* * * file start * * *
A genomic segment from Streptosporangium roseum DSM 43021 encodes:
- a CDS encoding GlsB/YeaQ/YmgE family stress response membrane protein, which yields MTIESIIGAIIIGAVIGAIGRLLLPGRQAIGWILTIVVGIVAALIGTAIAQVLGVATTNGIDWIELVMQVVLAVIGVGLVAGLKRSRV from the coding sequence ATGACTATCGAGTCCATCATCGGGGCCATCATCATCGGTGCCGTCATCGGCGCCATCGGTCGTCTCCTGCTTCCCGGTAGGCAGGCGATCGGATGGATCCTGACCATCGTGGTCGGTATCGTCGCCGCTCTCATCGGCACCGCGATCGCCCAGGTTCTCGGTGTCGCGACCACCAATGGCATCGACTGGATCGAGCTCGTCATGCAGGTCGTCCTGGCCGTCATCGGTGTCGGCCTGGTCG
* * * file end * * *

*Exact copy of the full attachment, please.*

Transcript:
A genomic segment from Streptosporangium roseum DSM 43021 encodes:
- a CDS encoding GlsB/YeaQ/YmgE family stress response membrane protein, which yields MTIESIIGAIIIGAVIGAIGRLLLPGRQAIGWILTIVVGIVAALIGTAIAQVLGVATTNGIDWIELVMQVVLAVIGVGLVAGLKRSRV from the coding sequence ATGACTATCGAGTCCATCATCGGGGCCATCATCATCGGTGCCGTCATCGGCGCCATCGGTCGTCTCCTGCTTCCCGGTAGGCAGGCGATCGGATGGATCCTGACCATCGTGGTCGGTATCGTCGCCGCTCTCATCGGCACCGCGATCGCCCAGGTTCTCGGTGTCGCGACCACCAATGGCATCGACTGGATCGAGCTCGTCATGCAGGTCGTCCTGGCCGTCATCGGTGTCGGCCTGGTCG